As blood dripped down Ryan Gosling’s face in director Nicolas Winding Refn’s Drive the Cannes audience couldn’t help but laugh. It wasn’t a laugh as a result of something funny, it was a laugh of relief as this year’s Cannes Film Festival has offered an abundance of diversity and Drive appears to be the aggressive, head-stomping capstone. But as violent and intense as this film can be, it has its share of honest laughs and silent moments, making for the best film I saw at this year’s festival. As far as who deserves the credit — sit back — there are a lot of kudos to be handed out.
Let’s begin with Ryan Gosling, who turns in stoic and steely performance as Driver, an auto mechanic, Hollywood stuntman and potential stock car racer that occasionally moonlights as a criminal getaway driver. Yeah, he keeps himself busy. Stone-faced and nearly emotionless, Gosling creates a character that’s calm and cool under pressure, methodical, focused and reliable and, of course, one hell of a driver.
We’re witness to Driver’s skills at the outset, though this opening scene is merely a taste of what the film has to offer in terms of action-based entertainment, but it’s as good a start as any. As the scene comes to a close Refn makes way for the opening titles, which are scrawled in the same font used for Prince’s Purple Rain, which is only appropriate considering Refn’s frequent use of ’80s-esque pop music, a trend he welcomingly continues with Drive.
However, just as much as this film enjoys the unique punch given by its score and song selection, much can also be gleaned from what isn’t heard. Driver isn’t prone to mindless chatter and his character’s silence harkens back to the rock hard heroes and anti-heroes played by the likes of Steve McQueen and Clint Eastwood. Men of action not words. Driver is that man, even in his more intimate moments as we come to know his lovely next-door neighbor, Irene (Carey Mulligan).
Irene lives at home with her son Benicio (Kaden Leos) while her husband, Standard (Oscar Isaac), sits in prison. Irene and Driver share an immediate, though innocent, connection, and as they grow closer to one another so does he to Benicio.
I’d be remiss if I didn’t stop for a moment here to mention the scenes Gosling and Mulligan share. Primarily silent in terms of dialogue, these are scenes where more is said when nothing’s said at all. I can’t for the life of me think of a romance (maybe Before Sunset?) that placed so much confidence in so little being said. It’s an absolute understanding of human communication by both screenwriter Hossein Amini and Refn and a lot of filmmakers and screenwriters could learn from it.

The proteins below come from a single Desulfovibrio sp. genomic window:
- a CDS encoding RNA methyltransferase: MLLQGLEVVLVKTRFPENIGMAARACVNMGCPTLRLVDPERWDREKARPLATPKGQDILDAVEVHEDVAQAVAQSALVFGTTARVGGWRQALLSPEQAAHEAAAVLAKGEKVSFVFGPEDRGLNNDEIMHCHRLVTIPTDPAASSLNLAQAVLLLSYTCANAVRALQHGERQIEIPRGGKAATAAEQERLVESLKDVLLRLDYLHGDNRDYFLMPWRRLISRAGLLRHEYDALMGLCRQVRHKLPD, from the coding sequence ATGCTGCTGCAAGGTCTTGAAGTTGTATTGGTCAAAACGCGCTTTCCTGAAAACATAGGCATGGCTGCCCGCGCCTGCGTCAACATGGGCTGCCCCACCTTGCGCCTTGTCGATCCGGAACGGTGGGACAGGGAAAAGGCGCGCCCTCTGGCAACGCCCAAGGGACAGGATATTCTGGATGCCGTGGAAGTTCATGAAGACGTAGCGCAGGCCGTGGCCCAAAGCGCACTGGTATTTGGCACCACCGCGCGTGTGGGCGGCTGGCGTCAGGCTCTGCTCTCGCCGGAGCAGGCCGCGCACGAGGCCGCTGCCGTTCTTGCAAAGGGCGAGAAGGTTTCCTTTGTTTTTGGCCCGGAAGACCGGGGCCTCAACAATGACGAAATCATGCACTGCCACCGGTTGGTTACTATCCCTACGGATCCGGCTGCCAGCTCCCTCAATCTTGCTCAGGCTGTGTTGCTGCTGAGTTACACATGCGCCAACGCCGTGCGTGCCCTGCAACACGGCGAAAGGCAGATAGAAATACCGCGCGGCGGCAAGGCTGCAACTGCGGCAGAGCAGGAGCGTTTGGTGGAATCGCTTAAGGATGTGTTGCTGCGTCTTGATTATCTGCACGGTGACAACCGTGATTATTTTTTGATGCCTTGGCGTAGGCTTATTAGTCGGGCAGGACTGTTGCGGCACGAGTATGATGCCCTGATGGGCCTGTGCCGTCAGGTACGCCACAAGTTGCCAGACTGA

Getting back to the details, the mood shifts when Standard gets out of prison as Driver is now on the outside looking in, but not for long as Standard owes some bad people a lot of money and in an attempt to help clear him of his debt and keep Irene and Benicio safe, Driver agrees to serve as wheelman during a pawn shop hold up. Unfortunately, for everyone involved, the heist goes incredibly wrong, leading to one hell of a car chase sequence that ultimately concludes with the image of Gosling’s blood-splattered face I mentioned in the opening. It’s ten minutes that are as entertaining as anything else I’ve seen at the fest over the last nine days.
Now, with a duffle bag of cash in his possession and a need to keep himself and those he cares for safe, Driver must figure out how he’s going to turn the tide to his favor. Not one to mince words, Driver picks up a hammer and introduces another man to his a shoe as it pounds on his face over, and over, and over, and over again. If you thought Jessica Alba got beat up in The Killer Inside Me, I wonder what your impression of this poor bloke’s demise will be.
It must be said, though, Drive isn’t a one-man show. In fact, supporting performances by Albert Brooks (Broadcast News), Bryan Cranston (“Breaking Bad”) and Ron Perlman (Cronos) are all excellent, each bringing their own bit of flavor to the feature.
Cranston plays Shannon, Driver’s manager/boss, as something of a bottom feeder with a dream. He sets him up on a few getaway gigs, oversees his stunt work and employs him at his auto shop. His noticeable limp comes as a result of being on the wrong side of the criminal underworld in the past, which means he’s taking a risk once again when he decides to ask Bernie Rose (Brooks) for some money to help fund a stock car racing team with Driver behind the wheel.
Brooks is a gem as Rose. He’s a wheeler and dealer with shady backers and when he decides to help Shannon out he does so by bringing in mob boss wannabe Nino played by Ron Perlman who takes advantage at every opportunity to play this character over the top and with each instance you only want to see more. The scenes with Perlman and Brooks together are perfect, one of them ending with blood and an “adieu” that had the audience rolling.
Finally, we come to Refn, a director I can’t get enough of since seeing Bronson two years ago, a film I will never grow tired of. Refn is a no apologies kind of director. He puts on screen what he wants, not what focus groups determined sells best. His are films major Hollywood studios won’t make, but will pilfer for new talent as they did when Christopher Nolan snatched up Bronson‘s Tom Hardy for Inception.
The signature on Drive is all Refn, from the music down to the mood. He strips his films down to the point they don’t exactly hit reality, but a hyper-reality where you can at once connect to the characters, but also revel in the entertainment of its absurdity. Refn’s talents know no limits, his combination of action-packed bloody mayhem tied with his patience to include appropriately lengthy moments of silence show a director in control of his environment. Add to that a continually impressive talent for casting the right people and you have a film you will want to watch over and over again.